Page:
The Pacific Community (SPC) covers more than 20 sectors, including fisheries science, public health surveillance, geoscience and conservation of plant genetic resources for food security.
The mission of the SPC is "to help Pacific island people position themselves to respond effectively to the challenges they face and make informed decisions about their future and the future they wish to leave for the generations that follow."
Much of SPC’s focus is on major cross-cutting issues, such as climate change, disaster risk management, food security, gender equality, human rights, non-communicable diseases and youth employment. SPC uses a multi-sector approach in responding to members’ development priorities, and draws upon skills and capabilities from around the region and internationally to support the empowerment of Pacific communities and sharing of expertise and skills between countries and territories.
Goal 1 – Pacific people benefit from sustainable economic development
Goal 2 – Pacific communities are empowered and resilient
Goal 3 – Pacific people reach their potential and live long and healthy lives
SPC GeoScience Division (GSD)
The SPC GeoScience Division (GSD) is new, and began operation on 1 January 2011.
The goal of the SPC Geoscience Division is to apply geoscience and technology to realise new opportunities for improving the livelihoods of Pacific communities.
In the GSD context, geoscience means any science concerned with the Earth. This includes geological, physical, chemical and biological processes that occur at the earth's surface or in its interior. It includes the tools used in GSD to assess whether the use of resources is viable, and to study natural disasters and their impact on island communities.
The SPC Geoscience Division (GSD) has been established as an outcome of the regional institutional framework reform process called for by the Pacific Island Leaders Forum over recent years. Part of that process was to transfer and integrate the core work programme of the Pacific Islands Applied Geoscience Commission (GSD) (GSD "The Commission") into the SPC.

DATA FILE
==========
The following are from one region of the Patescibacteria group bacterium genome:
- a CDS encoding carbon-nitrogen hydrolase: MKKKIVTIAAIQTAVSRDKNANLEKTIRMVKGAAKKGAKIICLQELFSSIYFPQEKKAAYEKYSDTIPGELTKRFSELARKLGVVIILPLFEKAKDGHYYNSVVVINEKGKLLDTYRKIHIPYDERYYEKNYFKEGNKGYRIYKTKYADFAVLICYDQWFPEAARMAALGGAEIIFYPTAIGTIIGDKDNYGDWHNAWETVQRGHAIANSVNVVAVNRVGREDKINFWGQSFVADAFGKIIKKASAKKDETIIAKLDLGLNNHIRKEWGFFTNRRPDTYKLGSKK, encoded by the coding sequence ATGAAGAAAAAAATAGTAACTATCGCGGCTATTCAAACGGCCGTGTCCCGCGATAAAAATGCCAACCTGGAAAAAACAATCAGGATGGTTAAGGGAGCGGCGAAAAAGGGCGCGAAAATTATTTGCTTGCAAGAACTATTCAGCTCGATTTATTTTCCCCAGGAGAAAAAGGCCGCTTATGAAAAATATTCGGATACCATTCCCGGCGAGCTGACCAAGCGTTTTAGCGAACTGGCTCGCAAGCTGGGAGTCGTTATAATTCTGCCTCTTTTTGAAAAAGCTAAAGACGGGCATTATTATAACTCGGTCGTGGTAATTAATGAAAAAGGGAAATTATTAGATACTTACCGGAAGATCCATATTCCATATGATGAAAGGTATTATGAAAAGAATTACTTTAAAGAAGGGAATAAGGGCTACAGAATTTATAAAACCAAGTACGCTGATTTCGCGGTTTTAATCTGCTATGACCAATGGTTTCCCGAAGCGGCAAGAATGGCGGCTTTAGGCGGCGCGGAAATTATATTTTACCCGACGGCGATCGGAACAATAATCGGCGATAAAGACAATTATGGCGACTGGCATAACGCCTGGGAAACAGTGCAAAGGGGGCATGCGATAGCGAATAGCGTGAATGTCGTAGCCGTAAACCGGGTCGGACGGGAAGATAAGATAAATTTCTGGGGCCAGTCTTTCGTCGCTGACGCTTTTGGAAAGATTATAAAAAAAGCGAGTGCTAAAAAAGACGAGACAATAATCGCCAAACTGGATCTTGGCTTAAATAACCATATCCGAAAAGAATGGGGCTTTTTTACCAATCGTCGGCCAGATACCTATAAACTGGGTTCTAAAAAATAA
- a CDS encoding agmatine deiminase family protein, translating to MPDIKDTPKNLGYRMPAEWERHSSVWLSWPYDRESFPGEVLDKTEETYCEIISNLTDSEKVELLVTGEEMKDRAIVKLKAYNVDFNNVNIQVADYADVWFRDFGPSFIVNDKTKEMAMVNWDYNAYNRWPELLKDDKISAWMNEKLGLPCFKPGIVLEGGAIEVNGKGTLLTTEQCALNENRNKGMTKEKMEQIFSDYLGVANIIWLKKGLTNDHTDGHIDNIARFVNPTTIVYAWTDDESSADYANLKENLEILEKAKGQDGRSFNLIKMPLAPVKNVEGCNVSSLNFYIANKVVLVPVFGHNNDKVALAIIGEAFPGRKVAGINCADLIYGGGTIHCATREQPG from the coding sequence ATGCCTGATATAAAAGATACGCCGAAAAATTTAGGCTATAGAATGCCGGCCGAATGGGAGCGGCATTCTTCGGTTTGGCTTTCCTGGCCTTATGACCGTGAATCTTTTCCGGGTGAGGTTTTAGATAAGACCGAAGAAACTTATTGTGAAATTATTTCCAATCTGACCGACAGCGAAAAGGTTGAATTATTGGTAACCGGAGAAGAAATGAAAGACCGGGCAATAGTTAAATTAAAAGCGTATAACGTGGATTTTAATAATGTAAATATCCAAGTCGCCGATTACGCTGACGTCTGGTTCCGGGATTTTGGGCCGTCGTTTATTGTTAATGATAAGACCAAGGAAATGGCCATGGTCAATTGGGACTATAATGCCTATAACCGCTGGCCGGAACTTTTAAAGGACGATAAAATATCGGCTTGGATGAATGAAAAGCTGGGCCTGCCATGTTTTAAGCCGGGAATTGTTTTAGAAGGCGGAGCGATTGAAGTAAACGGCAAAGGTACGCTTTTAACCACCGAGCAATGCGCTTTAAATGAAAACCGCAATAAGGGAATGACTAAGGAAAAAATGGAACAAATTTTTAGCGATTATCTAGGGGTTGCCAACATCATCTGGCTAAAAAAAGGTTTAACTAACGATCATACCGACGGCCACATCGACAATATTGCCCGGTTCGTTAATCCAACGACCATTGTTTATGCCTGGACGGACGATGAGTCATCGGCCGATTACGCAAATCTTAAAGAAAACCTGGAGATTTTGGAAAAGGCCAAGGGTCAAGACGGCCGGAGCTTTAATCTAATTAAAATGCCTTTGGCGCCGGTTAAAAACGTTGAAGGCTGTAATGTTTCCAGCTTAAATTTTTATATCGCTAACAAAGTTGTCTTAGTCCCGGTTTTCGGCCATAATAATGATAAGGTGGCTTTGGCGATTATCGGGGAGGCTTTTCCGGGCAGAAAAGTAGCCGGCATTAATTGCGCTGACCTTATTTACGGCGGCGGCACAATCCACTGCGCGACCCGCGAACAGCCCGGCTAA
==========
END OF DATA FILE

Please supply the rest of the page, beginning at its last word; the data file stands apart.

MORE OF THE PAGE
The purpose of establishing SPC Geoscience "The Division" is to ensure the preservation of the identity of the GSD work programme that has built up an excellent reputation, amongst both Members and donor partners over nearly 40 years.
GSD "The Commission" Governing Council has agreed to this, and both the Commission and SPC have agreed that the Division will operate from the existing campus of the GSD Secretariat on Mead Road, Nabua, Fiji. Currently the offices on this campus accommodate close to 100 staff.
GSD "The Commission" has come a long way since its establishment in 1972, first as a United Nations Development Programme Regional Project, then in 1990 as an independent inter-governmental organisation, and from 2011, to be a new Division in the SPC. Initially the work programme focused on the assessment of deep-sea minerals and hydrocarbon potential. Over the years, the work programme of GSD expanded to include the assessment of the potential of ocean and onshore mineral resources, coastal protection and management, and geohazard assessment. Over the past decade, its mandate broadened further to include water, wastewater, sanitation, energy, and disaster risk management.
The purpose of the SPC Geoscience Division (GSD) is to ensure the earth sciences are utilised fully in order to fulfill the SPC Mission. In the island context the earth sciences comprise geology, geophysics, oceanography and hydrology.
The division has three technical work programmes:
- Geoscience for Development
- Water and Sanitation
- Disaster Reduction
These three programmes share common technical support services:
- Natural Resource Economics
- GIS and Remote Sensing
- Technical Equipment and Services
- Data Management
- Publications and Library
The work programme is reviewed annually by a technical advisory group consisting of members, Secretariat representatives and a Science, Technology and Resources Network (STAR).